A spokesperson for the bank told the Reuters news agency that the US financier’s fraud had indirectly left Nordea with an exposure worth €48 million ($65 million).
"It is not [an exposure] directly to him, but through a fund called Fairfield Sentry," Nordea spokesperson Helena Östman told Reuters on Monday.
Östman characterized the exposure as “extremely marginal” for the Nordic region’s largest bank and remained uncertain as to whether or not the entire sum would be lost.
She explained to the TT news agency that the exposure, which is spread across pension savings funds in four countries, amounts to about 0.2 percent of a combined €25 billion in pension assets.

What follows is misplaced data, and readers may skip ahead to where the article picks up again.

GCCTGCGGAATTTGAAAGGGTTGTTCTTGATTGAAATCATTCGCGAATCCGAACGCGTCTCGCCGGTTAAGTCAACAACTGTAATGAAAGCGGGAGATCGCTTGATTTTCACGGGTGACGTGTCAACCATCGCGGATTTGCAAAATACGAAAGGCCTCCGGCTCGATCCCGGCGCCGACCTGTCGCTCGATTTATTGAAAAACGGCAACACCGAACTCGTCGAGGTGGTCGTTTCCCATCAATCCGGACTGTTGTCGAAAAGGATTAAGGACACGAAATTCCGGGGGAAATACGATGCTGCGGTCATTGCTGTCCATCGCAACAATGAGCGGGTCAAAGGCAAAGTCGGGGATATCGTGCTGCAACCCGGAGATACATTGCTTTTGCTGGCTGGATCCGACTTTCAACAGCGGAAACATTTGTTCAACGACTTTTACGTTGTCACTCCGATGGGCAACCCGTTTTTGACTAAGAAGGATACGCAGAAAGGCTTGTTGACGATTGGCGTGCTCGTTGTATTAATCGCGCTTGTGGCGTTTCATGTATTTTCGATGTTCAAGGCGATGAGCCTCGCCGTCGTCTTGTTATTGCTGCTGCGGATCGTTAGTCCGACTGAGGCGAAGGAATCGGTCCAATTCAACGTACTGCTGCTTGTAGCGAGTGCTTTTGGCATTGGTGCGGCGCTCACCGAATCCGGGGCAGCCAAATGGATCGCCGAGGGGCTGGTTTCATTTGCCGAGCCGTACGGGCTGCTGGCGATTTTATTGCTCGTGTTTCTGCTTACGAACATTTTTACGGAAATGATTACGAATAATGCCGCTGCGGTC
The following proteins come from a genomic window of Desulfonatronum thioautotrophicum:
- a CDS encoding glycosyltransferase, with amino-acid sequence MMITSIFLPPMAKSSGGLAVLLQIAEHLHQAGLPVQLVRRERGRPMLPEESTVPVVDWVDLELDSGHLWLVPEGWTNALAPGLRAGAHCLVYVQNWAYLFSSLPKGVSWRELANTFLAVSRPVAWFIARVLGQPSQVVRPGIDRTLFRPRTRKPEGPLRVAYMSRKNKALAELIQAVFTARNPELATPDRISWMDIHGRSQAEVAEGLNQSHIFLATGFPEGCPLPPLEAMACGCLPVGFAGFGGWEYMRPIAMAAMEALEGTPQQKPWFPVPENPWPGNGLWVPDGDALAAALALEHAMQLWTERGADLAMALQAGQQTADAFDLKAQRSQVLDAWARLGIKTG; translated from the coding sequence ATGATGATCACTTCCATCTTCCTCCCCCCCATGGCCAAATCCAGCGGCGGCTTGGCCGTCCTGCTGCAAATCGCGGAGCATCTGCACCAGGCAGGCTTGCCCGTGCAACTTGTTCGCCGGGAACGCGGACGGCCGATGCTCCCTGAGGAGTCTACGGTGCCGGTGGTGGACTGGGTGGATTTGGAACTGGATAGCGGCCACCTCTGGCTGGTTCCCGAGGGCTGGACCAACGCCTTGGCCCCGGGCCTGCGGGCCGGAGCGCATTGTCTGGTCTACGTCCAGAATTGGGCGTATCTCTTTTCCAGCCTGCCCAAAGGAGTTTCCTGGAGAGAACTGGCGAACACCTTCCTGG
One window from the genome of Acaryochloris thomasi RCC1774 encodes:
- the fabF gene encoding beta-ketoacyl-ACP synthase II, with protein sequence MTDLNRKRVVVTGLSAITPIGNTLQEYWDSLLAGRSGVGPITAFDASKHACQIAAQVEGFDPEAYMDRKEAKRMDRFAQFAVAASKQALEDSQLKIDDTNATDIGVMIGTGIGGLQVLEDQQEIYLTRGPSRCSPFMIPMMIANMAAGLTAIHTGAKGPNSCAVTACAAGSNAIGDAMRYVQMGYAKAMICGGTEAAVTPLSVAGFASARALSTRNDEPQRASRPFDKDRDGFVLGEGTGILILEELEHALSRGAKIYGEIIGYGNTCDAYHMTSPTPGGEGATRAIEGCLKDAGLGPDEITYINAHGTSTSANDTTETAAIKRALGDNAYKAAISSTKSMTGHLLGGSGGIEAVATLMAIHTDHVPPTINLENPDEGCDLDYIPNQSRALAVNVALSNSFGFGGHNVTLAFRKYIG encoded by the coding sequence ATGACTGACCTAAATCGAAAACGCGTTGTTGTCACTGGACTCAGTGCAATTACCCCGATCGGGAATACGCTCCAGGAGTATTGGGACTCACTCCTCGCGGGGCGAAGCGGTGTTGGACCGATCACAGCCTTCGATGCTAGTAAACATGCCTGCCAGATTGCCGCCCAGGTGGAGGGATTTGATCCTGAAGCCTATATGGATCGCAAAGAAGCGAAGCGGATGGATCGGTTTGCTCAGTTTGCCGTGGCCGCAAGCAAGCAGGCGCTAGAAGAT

Other European banks found themselves in much worse shape on the heels of revelations that Madoff had defrauded investors of tens of billions of dollars over several years though an elaborate Ponzi scheme in which money from new investors went to pay off earlier investors.
Spain’s largest bank, Banco Santander, lost around €2.3 billion through its Optimal investment fund, which was involved in dealings with Madoff’s investment firm.
In France, officials with BNP Paribas fear the bank may stand to lose up to €350 million through trades and loans to hedge funds.
In addition, the Royal Bank of Scotland and HSBC may also be caught up in the scandal.
Madoff was arrested last Thursday on suspicions of fraud, at which point the 70-year-old Wall Street veteran admitted his losses may top $50 billion.